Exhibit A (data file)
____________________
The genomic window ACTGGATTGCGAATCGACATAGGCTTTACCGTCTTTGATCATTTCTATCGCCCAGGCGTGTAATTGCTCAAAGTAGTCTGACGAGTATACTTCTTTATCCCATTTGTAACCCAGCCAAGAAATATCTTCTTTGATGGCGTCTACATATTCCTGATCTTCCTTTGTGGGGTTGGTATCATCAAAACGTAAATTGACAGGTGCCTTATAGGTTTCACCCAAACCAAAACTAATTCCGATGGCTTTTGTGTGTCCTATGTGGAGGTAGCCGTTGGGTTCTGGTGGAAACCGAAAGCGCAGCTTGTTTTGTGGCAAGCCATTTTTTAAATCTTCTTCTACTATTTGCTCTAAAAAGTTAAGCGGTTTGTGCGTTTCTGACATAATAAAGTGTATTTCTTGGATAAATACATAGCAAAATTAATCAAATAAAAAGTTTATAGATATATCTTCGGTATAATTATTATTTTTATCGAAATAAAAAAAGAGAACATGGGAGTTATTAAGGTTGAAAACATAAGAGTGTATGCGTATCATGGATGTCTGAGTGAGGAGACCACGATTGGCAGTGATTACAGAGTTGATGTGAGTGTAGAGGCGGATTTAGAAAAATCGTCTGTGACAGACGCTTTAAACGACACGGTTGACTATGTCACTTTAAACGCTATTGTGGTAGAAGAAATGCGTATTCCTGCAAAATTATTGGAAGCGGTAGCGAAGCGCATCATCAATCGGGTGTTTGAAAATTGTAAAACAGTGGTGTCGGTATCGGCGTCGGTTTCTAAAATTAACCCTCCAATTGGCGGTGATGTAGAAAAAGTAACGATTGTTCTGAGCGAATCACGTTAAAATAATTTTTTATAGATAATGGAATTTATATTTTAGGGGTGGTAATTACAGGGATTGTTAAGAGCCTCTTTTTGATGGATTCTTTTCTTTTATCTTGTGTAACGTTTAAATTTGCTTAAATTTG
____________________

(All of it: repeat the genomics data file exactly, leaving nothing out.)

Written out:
The genomic window ACTGGATTGCGAATCGACATAGGCTTTACCGTCTTTGATCATTTCTATCGCCCAGGCGTGTAATTGCTCAAAGTAGTCTGACGAGTATACTTCTTTATCCCATTTGTAACCCAGCCAAGAAATATCTTCTTTGATGGCGTCTACATATTCCTGATCTTCCTTTGTGGGGTTGGTATCATCAAAACGTAAATTGACAGGTGCCTTATAGGTTTCACCCAAACCAAAACTAATTCCGATGGCTTTTGTGTGTCCTATGTGGAGGTAGCCGTTGGGTTCTGGTGGAAACCGAAAGCGCAGCTTGTTTTGTGGCAAGCCATTTTTTAAATCTTCTTCTACTATTTGCTCTAAAAAGTTAAGCGGTTTGTGCGTTTCTGACATAATAAAGTGTATTTCTTGGATAAATACATAGCAAAATTAATCAAATAAAAAGTTTATAGATATATCTTCGGTATAATTATTATTTTTATCGAAATAAAAAAAGAGAACATGGGAGTTATTAAGGTTGAAAACATAAGAGTGTATGCGTATCATGGATGTCTGAGTGAGGAGACCACGATTGGCAGTGATTACAGAGTTGATGTGAGTGTAGAGGCGGATTTAGAAAAATCGTCTGTGACAGACGCTTTAAACGACACGGTTGACTATGTCACTTTAAACGCTATTGTGGTAGAAGAAATGCGTATTCCTGCAAAATTATTGGAAGCGGTAGCGAAGCGCATCATCAATCGGGTGTTTGAAAATTGTAAAACAGTGGTGTCGGTATCGGCGTCGGTTTCTAAAATTAACCCTCCAATTGGCGGTGATGTAGAAAAAGTAACGATTGTTCTGAGCGAATCACGTTAAAATAATTTTTTATAGATAATGGAATTTATATTTTAGGGGTGGTAATTACAGGGATTGTTAAGAGCCTCTTTTTGATGGATTCTTTTCTTTTATCTTGTGTAACGTTTAAATTTGCTTAAATTTG